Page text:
Pelvic Physical Therapy?
You mean “kegels”, right?
Sometimes we get tunnel vision, don’t we? If we’ve got a pelvic floor issue, we tune into that area specifically and forget that our urinary system, digestive system, and reproductive system are part of our whole body. Did you know that even your voice and ways you create sound can not only be indicative of dysfunction but also be part of the solution? Sing your way to continence? Sound more fun than kegels? I think so… but let’s see what Susan Clinton has to say in the matter. She has a course coming up with Pelvic Guru Academy, Cervical Spine and Diaphragm to Pelvic Floor: The Whole body Connection ONLINE and SELF-PACED. Here are some great pieces from the interview:
PG: There’s discussion about “what is good posture and does it really matter” going around. I understand questioning how we, as physical therapists, communicate about posture and dysfunction with our patients, but it seems like alignment matters. What are your thoughts on this?
Susan: Postural alignment does matter for performance – whatever that performance may be – however – most people tend to adopt postural habits that may not be as efficient for various performances – such as – humans need a forward head for a good and efficient cough – but do they need that posture when relaxing or eating/swallowing? If we change our spinal posture – breathing may become more efficient (or easier) for quiet work – but we may need a different posture for lifting heavy with different breath mechanics.
PG: That makes so much sense! A very dynamic way of thinking about alignment instead of the “book on the head” version.
What are some of the things that people are surprised about learning in your Cervical, Diaphragm, and Pelvic Floor course?
Susan: Most professionals are very surprised about the neurological underpinnings of the systems approach that connects the upper cervical/trigeminal/vagal connections through the core system. The system can be significantly modulated with the voice as well as the breath. They are also excited about the trunk neural glides and the use of voice to train pelvic coordination.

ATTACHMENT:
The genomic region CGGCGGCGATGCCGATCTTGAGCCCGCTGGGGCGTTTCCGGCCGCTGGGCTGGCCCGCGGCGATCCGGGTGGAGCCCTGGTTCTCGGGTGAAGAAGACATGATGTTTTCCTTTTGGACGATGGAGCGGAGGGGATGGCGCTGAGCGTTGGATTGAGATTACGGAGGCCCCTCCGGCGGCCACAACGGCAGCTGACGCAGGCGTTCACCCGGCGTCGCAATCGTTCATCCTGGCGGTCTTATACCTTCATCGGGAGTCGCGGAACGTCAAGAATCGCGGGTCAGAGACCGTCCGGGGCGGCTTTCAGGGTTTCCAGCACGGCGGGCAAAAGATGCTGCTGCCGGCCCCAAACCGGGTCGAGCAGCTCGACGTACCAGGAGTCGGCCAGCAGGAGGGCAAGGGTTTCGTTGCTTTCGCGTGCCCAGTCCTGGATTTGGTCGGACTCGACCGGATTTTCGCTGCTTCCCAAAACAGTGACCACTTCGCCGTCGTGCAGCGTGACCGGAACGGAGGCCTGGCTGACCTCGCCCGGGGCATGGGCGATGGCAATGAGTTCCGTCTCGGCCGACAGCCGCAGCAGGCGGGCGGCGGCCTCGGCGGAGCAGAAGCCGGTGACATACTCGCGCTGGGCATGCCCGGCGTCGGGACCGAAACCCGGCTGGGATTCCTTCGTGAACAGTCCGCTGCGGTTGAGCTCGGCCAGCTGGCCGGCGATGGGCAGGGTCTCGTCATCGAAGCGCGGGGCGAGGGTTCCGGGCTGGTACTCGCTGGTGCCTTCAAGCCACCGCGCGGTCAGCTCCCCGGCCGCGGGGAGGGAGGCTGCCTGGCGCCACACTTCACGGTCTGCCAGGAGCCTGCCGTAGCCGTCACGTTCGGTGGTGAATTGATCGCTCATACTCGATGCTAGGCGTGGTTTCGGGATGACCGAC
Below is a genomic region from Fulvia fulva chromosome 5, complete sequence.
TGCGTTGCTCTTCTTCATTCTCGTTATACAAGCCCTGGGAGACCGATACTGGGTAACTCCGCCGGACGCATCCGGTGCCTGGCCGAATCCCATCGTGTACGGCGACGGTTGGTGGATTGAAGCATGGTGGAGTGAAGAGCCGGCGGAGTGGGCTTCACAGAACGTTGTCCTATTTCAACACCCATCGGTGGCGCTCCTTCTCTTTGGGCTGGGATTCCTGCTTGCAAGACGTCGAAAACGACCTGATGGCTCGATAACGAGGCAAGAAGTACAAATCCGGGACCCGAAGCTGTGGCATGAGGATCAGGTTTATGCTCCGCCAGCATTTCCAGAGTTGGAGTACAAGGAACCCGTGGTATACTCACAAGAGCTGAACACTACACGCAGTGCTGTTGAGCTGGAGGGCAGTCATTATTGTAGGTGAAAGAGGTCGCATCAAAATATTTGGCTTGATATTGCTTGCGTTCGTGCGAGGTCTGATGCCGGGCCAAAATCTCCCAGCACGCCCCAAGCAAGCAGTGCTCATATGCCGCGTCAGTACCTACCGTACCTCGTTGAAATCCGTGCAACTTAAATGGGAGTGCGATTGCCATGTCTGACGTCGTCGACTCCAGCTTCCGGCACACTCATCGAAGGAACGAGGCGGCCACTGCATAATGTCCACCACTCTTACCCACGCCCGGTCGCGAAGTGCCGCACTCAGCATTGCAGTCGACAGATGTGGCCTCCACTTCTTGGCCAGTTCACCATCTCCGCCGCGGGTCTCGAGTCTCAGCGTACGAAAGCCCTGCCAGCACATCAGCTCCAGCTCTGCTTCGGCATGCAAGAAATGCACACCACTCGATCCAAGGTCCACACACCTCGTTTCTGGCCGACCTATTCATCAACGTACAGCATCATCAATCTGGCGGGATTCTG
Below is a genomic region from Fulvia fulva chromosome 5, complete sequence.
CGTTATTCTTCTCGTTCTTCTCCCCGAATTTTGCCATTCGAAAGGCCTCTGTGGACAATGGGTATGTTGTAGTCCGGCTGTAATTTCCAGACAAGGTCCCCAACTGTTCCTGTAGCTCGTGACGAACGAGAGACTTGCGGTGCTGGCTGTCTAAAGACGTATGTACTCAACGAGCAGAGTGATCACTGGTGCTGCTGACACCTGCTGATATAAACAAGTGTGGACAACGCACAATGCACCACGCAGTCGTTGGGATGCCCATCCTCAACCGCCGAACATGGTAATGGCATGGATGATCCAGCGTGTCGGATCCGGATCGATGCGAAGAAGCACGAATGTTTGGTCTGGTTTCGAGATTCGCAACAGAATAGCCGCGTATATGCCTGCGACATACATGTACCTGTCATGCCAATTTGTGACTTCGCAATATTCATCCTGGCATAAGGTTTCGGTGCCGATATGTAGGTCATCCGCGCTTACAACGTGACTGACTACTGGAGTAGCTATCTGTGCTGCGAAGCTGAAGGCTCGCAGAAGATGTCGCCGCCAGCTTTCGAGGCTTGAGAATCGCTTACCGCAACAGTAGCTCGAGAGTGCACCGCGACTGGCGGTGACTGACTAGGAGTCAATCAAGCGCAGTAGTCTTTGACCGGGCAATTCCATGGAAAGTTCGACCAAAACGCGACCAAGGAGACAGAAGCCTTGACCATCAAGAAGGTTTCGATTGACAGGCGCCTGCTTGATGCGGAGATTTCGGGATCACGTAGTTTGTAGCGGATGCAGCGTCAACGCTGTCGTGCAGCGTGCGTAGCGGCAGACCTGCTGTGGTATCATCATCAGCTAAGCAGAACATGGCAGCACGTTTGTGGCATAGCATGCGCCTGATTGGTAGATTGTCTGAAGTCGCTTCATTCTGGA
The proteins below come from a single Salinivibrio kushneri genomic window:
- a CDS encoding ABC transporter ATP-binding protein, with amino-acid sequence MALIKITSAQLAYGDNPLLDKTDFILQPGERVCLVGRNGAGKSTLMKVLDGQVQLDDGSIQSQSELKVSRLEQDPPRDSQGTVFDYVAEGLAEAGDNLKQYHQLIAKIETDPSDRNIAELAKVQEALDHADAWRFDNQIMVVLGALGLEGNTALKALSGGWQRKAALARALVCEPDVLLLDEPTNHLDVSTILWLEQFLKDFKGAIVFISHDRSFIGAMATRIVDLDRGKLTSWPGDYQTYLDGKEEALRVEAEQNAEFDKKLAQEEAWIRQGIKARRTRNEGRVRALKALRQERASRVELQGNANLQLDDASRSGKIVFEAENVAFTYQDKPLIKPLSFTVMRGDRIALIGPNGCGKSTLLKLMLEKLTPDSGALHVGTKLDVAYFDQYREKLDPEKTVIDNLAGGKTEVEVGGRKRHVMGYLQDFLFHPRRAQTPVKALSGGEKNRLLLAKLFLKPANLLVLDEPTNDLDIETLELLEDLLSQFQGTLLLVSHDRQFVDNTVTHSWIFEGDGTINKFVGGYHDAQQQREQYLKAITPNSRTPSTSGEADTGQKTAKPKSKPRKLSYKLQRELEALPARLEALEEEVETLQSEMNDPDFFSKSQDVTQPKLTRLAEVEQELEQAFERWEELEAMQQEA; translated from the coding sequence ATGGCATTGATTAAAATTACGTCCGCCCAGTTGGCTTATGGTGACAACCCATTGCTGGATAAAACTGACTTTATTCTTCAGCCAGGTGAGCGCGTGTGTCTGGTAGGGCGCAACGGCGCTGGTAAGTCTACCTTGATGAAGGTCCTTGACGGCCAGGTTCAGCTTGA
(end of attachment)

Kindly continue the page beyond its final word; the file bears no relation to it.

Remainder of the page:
PG: In your opinion, what are pelvic physical therapists often missing when it comes to working with pelvic floor dysfunction?
Susan: They seem to be missing the systems approach of connecting the neurology, physiology (including endocrine) and the cranial system to the pelvic region. There is so much that the pelvis has to balance and so many connections through the diaphragm, thorax, and cervical/cranial regions that affect the entire system. The muscosal system is continuous from the nose/throat/mouth to the pelvic floor.
PG: If you could have one big pearl of wisdom that you would hope everyone can take from integrating pelvic floor treatment with the whole body connection, what would it be?
Susan: The old brain is set up to be efficient – it will create patterns around the movement system and requires consistency, efficiency, and functional meaning for these movement patterns to change. Intrinsic cues for change trump extrinsic cues every time.
PG: For folks who rely on their voice for work (vocalists, actors, radio personalities), can pelvic floor or core strength make a difference in their voice longevity?
Susan: I am not sure it is all about the strength of one system – it is about getting the spine moving with variance, the visceral/diaphragm system mobile, the muscles of postural control coordinated – all to enhance the facility for vocalization and performance.